My version is exceptionally accurate. So much so that I never use it for accuracy testing when working up loads, because it always likes everything. Since the Taurus is worth probably less than half of what the smith 631 is, I often carry it in the field when I need a good trail or kit gun. The .32 H&R magnum wouldn’t be very strong medicine in bear country, but around these parts, it’ll put down anything I might encounter without much issue, as long as I do my part.
The Taurus 741 is probably one of my very favorite .32 revolvers. It’s light enough to be easy to carry, but heavy enough to hold steady when shooting, accurate, trouble free, and a real pleasure to shoot. I wish that Taurus would re-introduce the model, I’d buy at least two more, just so I’d have some to give to my kids one day.
Written on December 9, 2013
My last post on the subject of .32 revolvers was about the excellent S&W model 631. This post is about it’s older brother, the model 31.
The S&W model 31 is the progeny of the very earliest S&W ‘hand ejector’ model revolvers that got their start in 1896. With the introduction of their new hand ejector model, S&W also introduced the .32 S&W long cartridge. Originally loaded with black powder, the round offered improved performance over the predecessor, the .32 S&W cartridge.
That original hand ejector started it all, and since then, we’ve had nearly 120 years of “modern” revolvers. Virtually every double action revolver made in the last 90 years has been based on that original design, with very few mechanical changes. Even the massive X-frame .500 S&W magnum owes it’s design to the lowly .32 hand ejector.
The .32 hand ejector remained in production in one form or another from 1896 until the 1980’s. There are still occasional runs of modern variations, but there’s only been one in the last decade or so.
The model 31 that I own dates from the late 1960’s and sports a 4″ barrel. The model 31 is a blued steel J-frame in .32 S&W long caliber with a round but. I use smooth target grips on mine to give my hands a better purchase. With standard loads the gun is very accurate and shoots to the sights. With a 313445 bullet running at about 1000 FPS it’s a hard gun to beat for small game and field work.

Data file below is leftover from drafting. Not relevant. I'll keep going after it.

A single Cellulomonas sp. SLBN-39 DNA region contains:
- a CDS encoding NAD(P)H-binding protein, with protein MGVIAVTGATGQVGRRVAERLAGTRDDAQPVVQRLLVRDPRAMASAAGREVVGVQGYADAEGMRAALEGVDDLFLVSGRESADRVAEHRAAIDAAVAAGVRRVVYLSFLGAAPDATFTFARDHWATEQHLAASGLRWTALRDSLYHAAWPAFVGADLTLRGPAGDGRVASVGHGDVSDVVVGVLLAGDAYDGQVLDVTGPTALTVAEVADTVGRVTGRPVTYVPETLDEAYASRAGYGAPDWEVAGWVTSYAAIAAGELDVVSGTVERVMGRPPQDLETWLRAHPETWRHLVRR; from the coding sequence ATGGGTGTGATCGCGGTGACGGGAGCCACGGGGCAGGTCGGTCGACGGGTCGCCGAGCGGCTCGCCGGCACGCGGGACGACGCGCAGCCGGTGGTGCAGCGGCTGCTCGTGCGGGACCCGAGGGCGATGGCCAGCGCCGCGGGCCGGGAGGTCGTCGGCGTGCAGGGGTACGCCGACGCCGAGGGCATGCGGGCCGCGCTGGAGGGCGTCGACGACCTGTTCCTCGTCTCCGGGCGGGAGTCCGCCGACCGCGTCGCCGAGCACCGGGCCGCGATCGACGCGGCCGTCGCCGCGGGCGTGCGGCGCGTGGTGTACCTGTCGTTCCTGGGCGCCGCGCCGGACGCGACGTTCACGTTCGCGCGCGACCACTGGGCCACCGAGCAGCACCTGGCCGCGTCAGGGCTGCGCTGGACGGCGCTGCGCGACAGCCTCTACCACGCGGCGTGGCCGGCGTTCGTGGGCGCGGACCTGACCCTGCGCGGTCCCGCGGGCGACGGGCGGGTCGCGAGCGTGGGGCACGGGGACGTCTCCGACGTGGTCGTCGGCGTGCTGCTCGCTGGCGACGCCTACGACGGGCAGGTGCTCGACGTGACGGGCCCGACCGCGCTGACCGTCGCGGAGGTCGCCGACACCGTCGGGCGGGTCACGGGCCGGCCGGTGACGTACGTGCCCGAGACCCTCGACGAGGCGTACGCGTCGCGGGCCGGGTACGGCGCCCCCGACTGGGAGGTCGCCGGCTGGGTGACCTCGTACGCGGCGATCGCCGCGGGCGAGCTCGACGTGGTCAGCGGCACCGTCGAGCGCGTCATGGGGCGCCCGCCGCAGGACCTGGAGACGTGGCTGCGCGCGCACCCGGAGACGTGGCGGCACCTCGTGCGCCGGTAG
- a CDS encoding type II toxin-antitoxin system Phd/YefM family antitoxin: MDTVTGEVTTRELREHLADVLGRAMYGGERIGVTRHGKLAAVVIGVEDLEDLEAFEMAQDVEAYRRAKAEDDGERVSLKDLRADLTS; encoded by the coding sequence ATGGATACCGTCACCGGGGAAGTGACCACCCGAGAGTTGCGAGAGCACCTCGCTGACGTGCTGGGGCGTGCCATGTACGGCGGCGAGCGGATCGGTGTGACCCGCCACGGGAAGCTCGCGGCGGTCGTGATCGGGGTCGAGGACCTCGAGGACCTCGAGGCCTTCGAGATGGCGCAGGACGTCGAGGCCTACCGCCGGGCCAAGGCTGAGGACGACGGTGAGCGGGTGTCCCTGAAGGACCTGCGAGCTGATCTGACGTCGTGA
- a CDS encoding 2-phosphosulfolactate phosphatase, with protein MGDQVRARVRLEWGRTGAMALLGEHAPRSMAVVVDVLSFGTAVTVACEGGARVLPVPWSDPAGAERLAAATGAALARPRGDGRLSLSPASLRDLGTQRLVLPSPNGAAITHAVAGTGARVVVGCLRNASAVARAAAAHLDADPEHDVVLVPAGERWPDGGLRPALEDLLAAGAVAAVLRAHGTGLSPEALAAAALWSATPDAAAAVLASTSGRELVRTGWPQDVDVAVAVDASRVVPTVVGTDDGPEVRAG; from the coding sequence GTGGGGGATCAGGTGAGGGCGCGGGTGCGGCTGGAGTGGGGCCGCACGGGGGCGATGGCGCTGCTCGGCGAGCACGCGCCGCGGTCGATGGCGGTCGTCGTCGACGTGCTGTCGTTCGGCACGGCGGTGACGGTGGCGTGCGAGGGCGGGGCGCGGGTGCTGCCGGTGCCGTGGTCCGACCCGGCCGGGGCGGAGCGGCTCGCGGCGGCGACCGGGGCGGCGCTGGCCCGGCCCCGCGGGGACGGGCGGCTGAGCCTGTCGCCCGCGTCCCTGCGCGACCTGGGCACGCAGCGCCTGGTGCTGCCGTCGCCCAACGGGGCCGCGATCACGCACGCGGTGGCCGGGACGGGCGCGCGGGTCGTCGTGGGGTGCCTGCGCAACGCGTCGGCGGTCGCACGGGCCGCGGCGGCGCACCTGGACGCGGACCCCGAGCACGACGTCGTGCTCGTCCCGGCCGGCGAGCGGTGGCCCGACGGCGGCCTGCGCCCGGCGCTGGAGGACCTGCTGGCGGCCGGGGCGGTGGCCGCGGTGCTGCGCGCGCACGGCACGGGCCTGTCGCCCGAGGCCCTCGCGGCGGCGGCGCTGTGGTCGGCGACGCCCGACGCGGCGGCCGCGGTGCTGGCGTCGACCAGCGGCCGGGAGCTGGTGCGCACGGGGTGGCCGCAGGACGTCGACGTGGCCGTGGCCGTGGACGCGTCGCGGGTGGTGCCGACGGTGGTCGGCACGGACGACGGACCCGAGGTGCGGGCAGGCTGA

The Smith and Wesson Model 631 was only made from 1989-1992, and as a result, can be hard to find, and when you do find one, they are generally expensive. I looked for one for a number if years before finally finding one for a price that I could afford, at a time that I had the money to afford it.
S&W model 631 4″ barrel and adjustable sights
The 631 is a stainless steel J-frame revolver chambered for the .32 H&R magnum cartridge. Of course, the chambering also allows shooting the .32 S&W long and .32 S&W cartridges as well. The original run had two variations, the ‘kit gun’ and a snub nosed version. The kit gun is the type I wanted, and was able to find, it features a 4″ barrel and adjustable sights, the snubbie features a 2″ barrel and fixed sights.
My version of the 631 is accurate, and a joy to shoot, liking any ammo I’ve fed it. The gun weighs about 24 oz, and as such is very light and enjoyable to carry in the field, packing enough punch to give peace of mind when dealing with the various things that might give one problems in my neck of the woods, while still being tame enough to take small game for the pot without being needlessly wasteful.
In 2011 S&W introduced a new revolver that they called the 631. It has a 3″ ported barrel and is chambered for the .327 federal magnum cartridge. It also has adjustable sights. I had the opportunity to shoot one shortly after they came to market, but found that the porting made even light .32 S&W long loads unpleasant to shoot without good hearing protection.